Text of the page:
Chef: This is definitely what the internet has termed ‘food porn.’ But it’s also a Capra-like comedy about a guy who falls on hard times, then learns valuable lessons about life and fatherhood (with WAY more swearing than Capra). On occasion, it does stretch credibility (like, everyone talks about needing money, but they all seem to have enough to do whatever they want at any given time, including quitting good jobs with no prospects…and I’m not just talking about El Jefe). And the very end? OK, that seemed silly. However, the movie has a great deal of heart, and the cast sells the familiarity of close friends. In fact, the scenes between Favreau, Leguizamo, and Cannavale feel more true to what men are like without women around than most movies manage. Like The Big Night, this movie makes you want to do a serious restaurant crawl. I wanted to reach into the screen and eat some of everything. I never had any interest in going to Miami, New Orleans, or Texas before, but suddenly the idea of a food tour is sounding amazing.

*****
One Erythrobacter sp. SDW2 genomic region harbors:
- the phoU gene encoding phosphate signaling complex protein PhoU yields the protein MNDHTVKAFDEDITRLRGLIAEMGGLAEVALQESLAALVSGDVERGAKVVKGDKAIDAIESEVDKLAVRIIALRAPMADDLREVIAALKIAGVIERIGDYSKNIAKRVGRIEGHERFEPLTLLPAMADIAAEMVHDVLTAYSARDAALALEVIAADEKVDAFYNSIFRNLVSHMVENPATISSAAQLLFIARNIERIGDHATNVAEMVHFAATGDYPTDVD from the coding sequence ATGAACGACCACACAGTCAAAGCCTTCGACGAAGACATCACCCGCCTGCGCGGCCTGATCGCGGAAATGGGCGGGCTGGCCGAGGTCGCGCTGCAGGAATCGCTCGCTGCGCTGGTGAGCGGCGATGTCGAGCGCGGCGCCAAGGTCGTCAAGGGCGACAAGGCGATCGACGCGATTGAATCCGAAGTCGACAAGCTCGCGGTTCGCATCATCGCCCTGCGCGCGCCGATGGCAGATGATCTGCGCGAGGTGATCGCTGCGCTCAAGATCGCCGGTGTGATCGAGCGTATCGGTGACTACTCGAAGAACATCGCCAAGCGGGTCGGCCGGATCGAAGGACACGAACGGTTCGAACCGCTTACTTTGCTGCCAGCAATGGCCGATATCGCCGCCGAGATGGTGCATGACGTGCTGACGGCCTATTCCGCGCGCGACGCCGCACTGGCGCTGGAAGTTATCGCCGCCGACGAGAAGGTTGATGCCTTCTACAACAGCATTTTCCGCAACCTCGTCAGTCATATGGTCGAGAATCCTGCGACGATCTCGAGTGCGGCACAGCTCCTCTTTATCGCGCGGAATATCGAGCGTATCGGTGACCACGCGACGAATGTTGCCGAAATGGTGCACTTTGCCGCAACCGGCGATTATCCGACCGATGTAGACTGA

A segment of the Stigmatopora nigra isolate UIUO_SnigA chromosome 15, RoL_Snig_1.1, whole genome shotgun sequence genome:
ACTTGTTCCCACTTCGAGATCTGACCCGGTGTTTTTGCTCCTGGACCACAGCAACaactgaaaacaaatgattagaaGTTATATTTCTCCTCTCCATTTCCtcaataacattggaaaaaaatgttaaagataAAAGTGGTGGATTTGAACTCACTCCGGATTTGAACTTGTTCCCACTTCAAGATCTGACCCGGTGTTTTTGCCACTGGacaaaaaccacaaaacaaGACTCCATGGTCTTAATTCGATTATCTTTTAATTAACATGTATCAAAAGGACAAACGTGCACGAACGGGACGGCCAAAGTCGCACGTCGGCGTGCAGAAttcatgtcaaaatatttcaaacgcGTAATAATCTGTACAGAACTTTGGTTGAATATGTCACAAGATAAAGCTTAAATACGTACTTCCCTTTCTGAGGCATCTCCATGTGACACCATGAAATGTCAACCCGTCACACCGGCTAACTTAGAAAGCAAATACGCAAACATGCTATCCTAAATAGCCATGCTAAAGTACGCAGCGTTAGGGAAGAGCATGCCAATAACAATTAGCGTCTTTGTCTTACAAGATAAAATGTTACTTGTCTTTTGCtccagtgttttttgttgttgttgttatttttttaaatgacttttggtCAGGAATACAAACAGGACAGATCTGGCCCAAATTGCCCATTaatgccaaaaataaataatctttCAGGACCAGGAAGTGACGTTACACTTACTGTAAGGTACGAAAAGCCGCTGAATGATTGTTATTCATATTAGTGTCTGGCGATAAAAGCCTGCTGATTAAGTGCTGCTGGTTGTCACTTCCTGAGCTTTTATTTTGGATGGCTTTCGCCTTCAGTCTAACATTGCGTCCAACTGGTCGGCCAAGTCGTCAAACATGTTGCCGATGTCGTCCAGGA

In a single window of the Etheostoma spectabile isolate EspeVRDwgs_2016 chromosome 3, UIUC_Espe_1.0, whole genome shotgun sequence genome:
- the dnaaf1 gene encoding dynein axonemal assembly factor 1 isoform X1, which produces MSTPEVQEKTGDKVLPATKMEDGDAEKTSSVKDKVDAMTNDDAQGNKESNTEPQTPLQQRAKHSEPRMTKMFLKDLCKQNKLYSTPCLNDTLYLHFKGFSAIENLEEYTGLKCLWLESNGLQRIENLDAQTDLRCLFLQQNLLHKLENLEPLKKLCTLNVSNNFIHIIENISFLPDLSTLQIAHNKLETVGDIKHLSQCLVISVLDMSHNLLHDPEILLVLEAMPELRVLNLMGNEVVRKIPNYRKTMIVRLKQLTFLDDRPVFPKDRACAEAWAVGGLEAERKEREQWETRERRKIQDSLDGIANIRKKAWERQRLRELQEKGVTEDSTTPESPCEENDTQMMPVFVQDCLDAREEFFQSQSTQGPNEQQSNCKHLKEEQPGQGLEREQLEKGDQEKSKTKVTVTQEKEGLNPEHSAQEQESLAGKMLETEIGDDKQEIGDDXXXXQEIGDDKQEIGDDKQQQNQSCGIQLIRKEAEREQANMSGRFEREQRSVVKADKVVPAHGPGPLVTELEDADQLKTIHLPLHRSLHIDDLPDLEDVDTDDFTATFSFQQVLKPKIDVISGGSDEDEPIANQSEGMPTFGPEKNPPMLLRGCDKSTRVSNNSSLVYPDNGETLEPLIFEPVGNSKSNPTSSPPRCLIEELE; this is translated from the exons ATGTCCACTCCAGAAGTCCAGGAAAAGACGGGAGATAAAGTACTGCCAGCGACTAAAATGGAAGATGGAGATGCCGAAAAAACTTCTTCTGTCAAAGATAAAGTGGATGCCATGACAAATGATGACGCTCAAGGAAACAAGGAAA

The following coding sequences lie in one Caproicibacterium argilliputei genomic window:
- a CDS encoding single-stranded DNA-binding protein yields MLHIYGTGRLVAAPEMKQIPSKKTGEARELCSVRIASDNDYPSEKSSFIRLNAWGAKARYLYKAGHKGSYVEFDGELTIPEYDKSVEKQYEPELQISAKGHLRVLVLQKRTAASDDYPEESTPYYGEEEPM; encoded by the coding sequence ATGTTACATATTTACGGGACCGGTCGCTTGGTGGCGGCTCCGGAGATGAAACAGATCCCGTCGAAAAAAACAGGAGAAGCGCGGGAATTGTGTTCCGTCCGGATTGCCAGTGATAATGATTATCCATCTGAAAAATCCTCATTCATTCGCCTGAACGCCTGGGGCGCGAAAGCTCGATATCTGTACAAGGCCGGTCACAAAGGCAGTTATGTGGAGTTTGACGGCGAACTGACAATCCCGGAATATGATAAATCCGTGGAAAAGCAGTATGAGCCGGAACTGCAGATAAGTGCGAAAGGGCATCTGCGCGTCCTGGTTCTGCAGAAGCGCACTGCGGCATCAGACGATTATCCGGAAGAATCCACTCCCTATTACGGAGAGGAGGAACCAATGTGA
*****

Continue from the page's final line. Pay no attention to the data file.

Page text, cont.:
I’m still listening to a bunch of Black Mountain. I tapped into that 70s rock/metal vibe and can’t seem to shake it. I may have to load up some Black Sabbath, Led Zeppelin, and Blu Oyster Cult this week to keep the train rolling.
Saturday, June 14, 2014
The second book in Jeff VanderMeer’s Southern Reach Trilogy pulls out of the first person, expanding the world beyond the borders of Area X, and taking us into the workings (not workings) of the shadowy Southern Reach. Following Control, a man with plenty of skeletons in his closet, as he is brought in to assess and fix the entropic decline of the people in charge of holding back Area X’s advance (is it advancing?). That’s right. Office politics. Mixed with an almost Cold War paranoia and the alien horror of …whatever it is that’s happening beyond the Border. Mystery piles on mystery. Riddle on riddle. And revelation upon Revelation.